Premiere: Gary Beck – “Tomorrow You’ll Know”

gary beck soma

Slam‘s Orde Meikle and Stuart McMillan are techno trailblazers. As DJs, producers and proprietors of Soma Recordings, they’ve created groundbreaking, highly influential tracks like “Positive Education,” curated gems including an early version of Daft Punk’s “Da Funk” and have fostered the careers of too many producers to mention. And that’s only a snapshot of their credentials.

On Soma’s Slam Present: Transmissions: Glasgow, the Scottish duo shine the spotlight on like-minded techno artists living in their beloved home city. Glaswegians Clouds, Harvey McKay, Edit Select and Hans Bouffmyhre are but a few of those who contributed tracks to the compendium.

In advance of the release of Transmissions: Glasgow, we’re thrilled to world premiere Gary Beck‘s floor rocker “Tomorrow You’ll Know.” Those who follow techno will know Beck’s star has been on the rise for some time — his brilliant Bring A Friend album is incidentally Soma’s 100th release — thanks to his raw, edgy and evolving sound which epitomizes the essence of the label’s musical wanderlust.

Says Beck of the cut, “This is a track I made a couple of years ago, it’s a very versatile track and can be played at pretty much any point of a set. I still play it to this day and it never seems to sound old. It’s a pleasure to release it on the Transmissions: Glasgow compilation.” Hit the play button below and discover Beck’s timeless effort.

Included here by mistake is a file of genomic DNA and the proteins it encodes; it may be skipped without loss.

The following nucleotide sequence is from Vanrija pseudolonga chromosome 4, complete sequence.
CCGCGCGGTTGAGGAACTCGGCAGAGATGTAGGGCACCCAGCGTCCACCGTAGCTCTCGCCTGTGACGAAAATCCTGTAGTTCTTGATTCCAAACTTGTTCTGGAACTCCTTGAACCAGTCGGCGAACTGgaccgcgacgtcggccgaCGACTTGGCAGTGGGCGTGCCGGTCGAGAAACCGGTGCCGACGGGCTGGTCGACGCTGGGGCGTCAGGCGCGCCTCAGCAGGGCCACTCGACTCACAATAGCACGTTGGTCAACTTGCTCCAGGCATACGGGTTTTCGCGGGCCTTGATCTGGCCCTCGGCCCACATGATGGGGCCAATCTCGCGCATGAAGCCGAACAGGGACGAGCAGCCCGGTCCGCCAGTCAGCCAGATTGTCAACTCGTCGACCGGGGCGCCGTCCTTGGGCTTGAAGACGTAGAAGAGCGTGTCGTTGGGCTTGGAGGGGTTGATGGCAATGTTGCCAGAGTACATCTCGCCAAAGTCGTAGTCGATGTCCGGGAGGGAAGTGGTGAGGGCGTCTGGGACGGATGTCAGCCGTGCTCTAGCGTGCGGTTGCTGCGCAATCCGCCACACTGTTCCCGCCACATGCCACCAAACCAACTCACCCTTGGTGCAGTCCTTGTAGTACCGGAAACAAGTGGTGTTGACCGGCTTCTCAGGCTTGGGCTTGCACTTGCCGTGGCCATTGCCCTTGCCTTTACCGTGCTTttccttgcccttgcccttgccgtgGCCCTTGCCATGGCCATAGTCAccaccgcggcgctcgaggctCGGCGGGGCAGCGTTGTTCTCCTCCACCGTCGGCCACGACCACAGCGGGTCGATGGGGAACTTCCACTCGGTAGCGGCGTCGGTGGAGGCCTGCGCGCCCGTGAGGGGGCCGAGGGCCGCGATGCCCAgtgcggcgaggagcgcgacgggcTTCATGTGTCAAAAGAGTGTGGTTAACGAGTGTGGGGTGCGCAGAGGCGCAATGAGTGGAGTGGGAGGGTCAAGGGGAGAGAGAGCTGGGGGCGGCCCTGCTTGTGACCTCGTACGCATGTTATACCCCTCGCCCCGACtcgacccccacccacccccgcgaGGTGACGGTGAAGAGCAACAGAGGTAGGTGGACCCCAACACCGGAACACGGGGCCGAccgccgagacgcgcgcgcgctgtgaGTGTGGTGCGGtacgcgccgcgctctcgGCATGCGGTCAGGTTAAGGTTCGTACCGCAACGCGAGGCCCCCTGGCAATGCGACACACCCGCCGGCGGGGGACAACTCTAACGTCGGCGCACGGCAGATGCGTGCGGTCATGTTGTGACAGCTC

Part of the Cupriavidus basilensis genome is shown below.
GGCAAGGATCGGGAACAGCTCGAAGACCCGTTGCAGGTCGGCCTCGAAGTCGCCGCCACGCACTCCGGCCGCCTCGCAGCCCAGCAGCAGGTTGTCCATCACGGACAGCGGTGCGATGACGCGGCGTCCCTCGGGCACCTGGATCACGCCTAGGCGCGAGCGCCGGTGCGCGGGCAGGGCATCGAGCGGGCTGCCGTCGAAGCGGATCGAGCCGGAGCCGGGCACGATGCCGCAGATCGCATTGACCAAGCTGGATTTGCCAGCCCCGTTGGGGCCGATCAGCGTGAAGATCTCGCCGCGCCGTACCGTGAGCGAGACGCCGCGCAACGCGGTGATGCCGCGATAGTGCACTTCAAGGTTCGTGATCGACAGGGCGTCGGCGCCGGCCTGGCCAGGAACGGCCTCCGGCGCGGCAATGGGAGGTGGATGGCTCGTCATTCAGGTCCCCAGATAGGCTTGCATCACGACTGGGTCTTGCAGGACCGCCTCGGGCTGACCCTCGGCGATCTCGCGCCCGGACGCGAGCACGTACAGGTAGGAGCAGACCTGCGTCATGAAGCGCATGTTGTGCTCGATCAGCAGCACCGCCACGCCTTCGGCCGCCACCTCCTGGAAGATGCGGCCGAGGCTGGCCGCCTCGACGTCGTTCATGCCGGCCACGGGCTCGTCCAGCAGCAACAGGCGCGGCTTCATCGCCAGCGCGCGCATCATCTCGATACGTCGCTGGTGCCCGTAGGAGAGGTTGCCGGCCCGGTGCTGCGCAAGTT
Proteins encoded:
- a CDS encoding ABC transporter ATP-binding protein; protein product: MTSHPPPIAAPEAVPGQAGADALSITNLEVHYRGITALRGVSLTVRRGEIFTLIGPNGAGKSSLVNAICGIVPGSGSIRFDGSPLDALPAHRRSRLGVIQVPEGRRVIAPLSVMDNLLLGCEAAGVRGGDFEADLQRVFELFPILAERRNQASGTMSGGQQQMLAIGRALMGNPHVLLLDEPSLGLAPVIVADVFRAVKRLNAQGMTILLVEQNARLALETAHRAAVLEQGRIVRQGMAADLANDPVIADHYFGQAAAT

The 15-track Slam present Transmissions: Glasgow compilation is released June 29, 2015.

Track of the Moment: Slam’s “Minor Interruption” (Bek Audio)

Slam Minor Interruption

Two decades into their musical partnership known as Slam and Scottish techno titans Stuart McMillan and Orde Meikle’s show no signs of slowing down. “Minor Interruption” on Gary Beck’s Bek Audio is the twosome’s latest monster, a full-on assault brandishing a ginormous kick drum powerful enough to take down Godzilla. While it’s currently en vogue in some genres for a track to be all about the climatic breakdown, this beast is thankfully unrelenting from the first note and finds the Slam boys once again driving with the petal to the metal. As a synth line chugs away and a nasty bassline bumps along, this demon continually builds and is hell-bent on taking no prisoners. A minor interruption has never been more appreciated.